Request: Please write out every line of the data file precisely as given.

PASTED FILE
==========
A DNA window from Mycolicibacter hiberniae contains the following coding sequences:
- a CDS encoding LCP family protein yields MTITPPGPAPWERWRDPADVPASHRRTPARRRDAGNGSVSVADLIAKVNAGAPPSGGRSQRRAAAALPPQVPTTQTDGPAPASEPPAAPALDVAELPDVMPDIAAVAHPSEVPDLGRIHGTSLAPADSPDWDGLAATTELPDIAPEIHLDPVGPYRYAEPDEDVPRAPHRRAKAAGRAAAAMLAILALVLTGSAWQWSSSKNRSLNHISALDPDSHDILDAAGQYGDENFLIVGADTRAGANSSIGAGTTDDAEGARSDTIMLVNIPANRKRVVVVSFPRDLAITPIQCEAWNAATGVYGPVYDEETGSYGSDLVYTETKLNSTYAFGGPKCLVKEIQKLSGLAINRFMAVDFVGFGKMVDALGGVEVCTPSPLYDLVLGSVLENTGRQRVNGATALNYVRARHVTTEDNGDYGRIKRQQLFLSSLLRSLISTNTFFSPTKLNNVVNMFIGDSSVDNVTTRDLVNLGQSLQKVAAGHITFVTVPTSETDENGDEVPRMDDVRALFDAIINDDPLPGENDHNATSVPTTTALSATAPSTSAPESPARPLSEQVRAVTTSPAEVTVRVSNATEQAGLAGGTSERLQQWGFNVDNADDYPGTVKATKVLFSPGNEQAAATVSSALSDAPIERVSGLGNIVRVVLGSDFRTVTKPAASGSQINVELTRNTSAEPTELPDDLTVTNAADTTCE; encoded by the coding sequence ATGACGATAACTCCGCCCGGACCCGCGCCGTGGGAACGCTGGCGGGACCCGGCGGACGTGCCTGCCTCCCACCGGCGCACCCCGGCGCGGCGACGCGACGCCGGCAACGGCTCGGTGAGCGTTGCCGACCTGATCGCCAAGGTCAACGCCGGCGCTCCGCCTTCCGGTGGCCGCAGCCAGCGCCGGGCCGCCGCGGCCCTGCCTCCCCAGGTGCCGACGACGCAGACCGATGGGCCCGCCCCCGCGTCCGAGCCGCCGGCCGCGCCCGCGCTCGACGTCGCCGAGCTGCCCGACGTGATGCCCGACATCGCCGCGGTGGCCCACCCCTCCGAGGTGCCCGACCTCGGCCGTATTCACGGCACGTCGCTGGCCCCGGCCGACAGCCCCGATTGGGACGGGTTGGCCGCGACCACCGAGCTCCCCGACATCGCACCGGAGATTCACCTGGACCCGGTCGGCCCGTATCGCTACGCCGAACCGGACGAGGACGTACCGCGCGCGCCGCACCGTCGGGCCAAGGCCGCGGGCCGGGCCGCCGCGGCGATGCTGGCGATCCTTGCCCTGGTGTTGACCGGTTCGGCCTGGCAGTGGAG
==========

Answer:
A DNA window from Mycolicibacter hiberniae contains the following coding sequences:
- a CDS encoding LCP family protein yields MTITPPGPAPWERWRDPADVPASHRRTPARRRDAGNGSVSVADLIAKVNAGAPPSGGRSQRRAAAALPPQVPTTQTDGPAPASEPPAAPALDVAELPDVMPDIAAVAHPSEVPDLGRIHGTSLAPADSPDWDGLAATTELPDIAPEIHLDPVGPYRYAEPDEDVPRAPHRRAKAAGRAAAAMLAILALVLTGSAWQWSSSKNRSLNHISALDPDSHDILDAAGQYGDENFLIVGADTRAGANSSIGAGTTDDAEGARSDTIMLVNIPANRKRVVVVSFPRDLAITPIQCEAWNAATGVYGPVYDEETGSYGSDLVYTETKLNSTYAFGGPKCLVKEIQKLSGLAINRFMAVDFVGFGKMVDALGGVEVCTPSPLYDLVLGSVLENTGRQRVNGATALNYVRARHVTTEDNGDYGRIKRQQLFLSSLLRSLISTNTFFSPTKLNNVVNMFIGDSSVDNVTTRDLVNLGQSLQKVAAGHITFVTVPTSETDENGDEVPRMDDVRALFDAIINDDPLPGENDHNATSVPTTTALSATAPSTSAPESPARPLSEQVRAVTTSPAEVTVRVSNATEQAGLAGGTSERLQQWGFNVDNADDYPGTVKATKVLFSPGNEQAAATVSSALSDAPIERVSGLGNIVRVVLGSDFRTVTKPAASGSQINVELTRNTSAEPTELPDDLTVTNAADTTCE; encoded by the coding sequence ATGACGATAACTCCGCCCGGACCCGCGCCGTGGGAACGCTGGCGGGACCCGGCGGACGTGCCTGCCTCCCACCGGCGCACCCCGGCGCGGCGACGCGACGCCGGCAACGGCTCGGTGAGCGTTGCCGACCTGATCGCCAAGGTCAACGCCGGCGCTCCGCCTTCCGGTGGCCGCAGCCAGCGCCGGGCCGCCGCGGCCCTGCCTCCCCAGGTGCCGACGACGCAGACCGATGGGCCCGCCCCCGCGTCCGAGCCGCCGGCCGCGCCCGCGCTCGACGTCGCCGAGCTGCCCGACGTGATGCCCGACATCGCCGCGGTGGCCCACCCCTCCGAGGTGCCCGACCTCGGCCGTATTCACGGCACGTCGCTGGCCCCGGCCGACAGCCCCGATTGGGACGGGTTGGCCGCGACCACCGAGCTCCCCGACATCGCACCGGAGATTCACCTGGACCCGGTCGGCCCGTATCGCTACGCCGAACCGGACGAGGACGTACCGCGCGCGCCGCACCGTCGGGCCAAGGCCGCGGGCCGGGCCGCCGCGGCGATGCTGGCGATCCTTGCCCTGGTGTTGACCGGTTCGGCCTGGCAGTGGAG